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American History. 2013 Semester Exam Study Guide. America’s Founding Documents. What are the age, citizenship, and residency requirements to be a U.S. Senator? How often are elections?. 30 years old Citizen for 9 years Resident of the state you are representing 6 years.

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American History

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American History

2013 Semester Exam

Study Guide

America’s Founding Documents

What are the age, citizenship, and residency requirements to be a U.S. Senator? How often are elections?

  • 30 years old

  • Citizen for 9 years

  • Resident of the state you are representing

  • 6 years

What are the age, citizenship, and residency requirements to be a member of the U.S. House of Representatives? How often are elections?

  • 25 years old

  • Citizen for 7 years

  • Resident of the state you are representing

  • 2 years

What are the age and citizenship requirements to be President of the United States? How often are elections?

  • 35 years old

  • Natural born U.S. citizen

  • 4 years

  • 2 term limit

What was Baron de Montesquieu’s major contribution to political thought?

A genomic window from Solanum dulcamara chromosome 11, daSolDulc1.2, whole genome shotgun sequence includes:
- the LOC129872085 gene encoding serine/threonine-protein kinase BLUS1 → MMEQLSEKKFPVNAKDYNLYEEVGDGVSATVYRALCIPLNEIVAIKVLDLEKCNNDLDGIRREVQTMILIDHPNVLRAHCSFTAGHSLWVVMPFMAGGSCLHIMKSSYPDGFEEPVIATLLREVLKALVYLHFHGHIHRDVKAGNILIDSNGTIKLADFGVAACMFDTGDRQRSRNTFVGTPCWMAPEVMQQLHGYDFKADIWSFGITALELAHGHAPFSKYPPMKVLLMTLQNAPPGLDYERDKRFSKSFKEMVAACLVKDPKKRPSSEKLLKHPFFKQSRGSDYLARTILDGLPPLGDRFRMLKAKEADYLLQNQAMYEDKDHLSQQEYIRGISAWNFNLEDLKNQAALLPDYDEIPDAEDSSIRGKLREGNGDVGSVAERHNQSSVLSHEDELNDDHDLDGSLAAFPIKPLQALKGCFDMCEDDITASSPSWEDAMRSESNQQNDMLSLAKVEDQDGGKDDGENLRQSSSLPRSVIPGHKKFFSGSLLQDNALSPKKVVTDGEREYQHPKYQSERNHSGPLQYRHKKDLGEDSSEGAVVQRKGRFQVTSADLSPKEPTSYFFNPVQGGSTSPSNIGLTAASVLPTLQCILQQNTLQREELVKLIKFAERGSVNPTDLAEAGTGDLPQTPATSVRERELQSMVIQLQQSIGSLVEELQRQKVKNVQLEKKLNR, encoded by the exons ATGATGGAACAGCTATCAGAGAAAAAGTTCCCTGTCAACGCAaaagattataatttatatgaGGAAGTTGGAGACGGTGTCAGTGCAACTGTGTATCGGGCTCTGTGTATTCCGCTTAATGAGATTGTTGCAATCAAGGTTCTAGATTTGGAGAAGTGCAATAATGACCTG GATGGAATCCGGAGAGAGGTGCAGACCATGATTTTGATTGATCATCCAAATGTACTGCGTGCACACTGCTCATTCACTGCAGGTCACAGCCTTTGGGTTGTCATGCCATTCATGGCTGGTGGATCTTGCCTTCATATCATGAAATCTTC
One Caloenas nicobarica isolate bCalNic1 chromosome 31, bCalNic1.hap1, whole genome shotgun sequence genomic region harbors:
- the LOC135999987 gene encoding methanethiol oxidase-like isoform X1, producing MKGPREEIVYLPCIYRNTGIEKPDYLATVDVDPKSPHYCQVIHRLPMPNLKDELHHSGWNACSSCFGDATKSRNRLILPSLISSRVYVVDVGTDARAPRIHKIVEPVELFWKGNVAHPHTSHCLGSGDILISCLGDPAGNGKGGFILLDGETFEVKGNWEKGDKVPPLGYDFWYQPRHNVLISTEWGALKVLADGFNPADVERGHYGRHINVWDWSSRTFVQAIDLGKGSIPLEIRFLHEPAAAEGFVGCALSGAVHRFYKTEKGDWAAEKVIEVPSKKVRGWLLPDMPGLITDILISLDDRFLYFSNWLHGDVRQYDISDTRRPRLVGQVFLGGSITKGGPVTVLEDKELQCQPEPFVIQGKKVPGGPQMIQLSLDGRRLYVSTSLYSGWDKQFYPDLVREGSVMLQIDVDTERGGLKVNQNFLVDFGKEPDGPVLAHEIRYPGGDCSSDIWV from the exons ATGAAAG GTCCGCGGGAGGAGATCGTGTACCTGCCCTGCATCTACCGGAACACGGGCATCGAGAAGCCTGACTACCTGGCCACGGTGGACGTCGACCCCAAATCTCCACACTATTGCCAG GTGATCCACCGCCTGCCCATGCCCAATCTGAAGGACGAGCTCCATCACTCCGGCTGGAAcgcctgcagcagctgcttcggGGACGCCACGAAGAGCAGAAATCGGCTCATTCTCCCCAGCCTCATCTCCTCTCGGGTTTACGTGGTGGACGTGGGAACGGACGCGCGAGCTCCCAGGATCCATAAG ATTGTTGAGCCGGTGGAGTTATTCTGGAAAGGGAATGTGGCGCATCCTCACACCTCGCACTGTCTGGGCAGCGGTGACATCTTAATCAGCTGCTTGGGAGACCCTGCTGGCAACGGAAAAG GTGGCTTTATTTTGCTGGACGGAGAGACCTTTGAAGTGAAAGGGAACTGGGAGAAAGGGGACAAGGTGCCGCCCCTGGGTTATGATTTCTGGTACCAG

• Separation of power among three branches of government

  • Checks and balances

In what document are Montequieu’s theories put into practice?

  • U.S. Constitution

What did philosophers of the Enlightenment rely on to understand the world around them?

  • Rationalism – our ability to reason

Who is considered the “father of rationalism”?

  • Rene Descartes

What as the primary weakness of the Articles of Confederation?

  • Federal government was not strong enough to tax or deal with national problems

What role did Adam Smith believe governments should have in a country’s economy?

  • The government should not be involved in economic matters – “hands off” or laissez-faire economics

What three roles did Adam Smith assign to governments?

  • Maintain an army – protect citizens from invasion

  • Maintain a police force – protect citizens from injustice

  • Maintain public works & infrastructure to facilitate economic activity

Why was the Bill of Rights added to the U.S. Constitution?

  • To protect citizens’ individual liberties and freedoms from the Federal government

How long is the term for a U.S. Supreme Court Justice?

  • life

Why did the Founding Fathers include a system of checks and balances in the Constitution?

  • To ensure one branch of the federal government does not gain too much power

What are natural rights? What are our natural rights?

  • Rights all humans are born with

  • Life, liberty, pursuit of happiness

According to John Locke, why do people form governments?

  • To defend and protect citizens’ natural rights

According to John Locke, what right do people have if their government fails in its primary duty?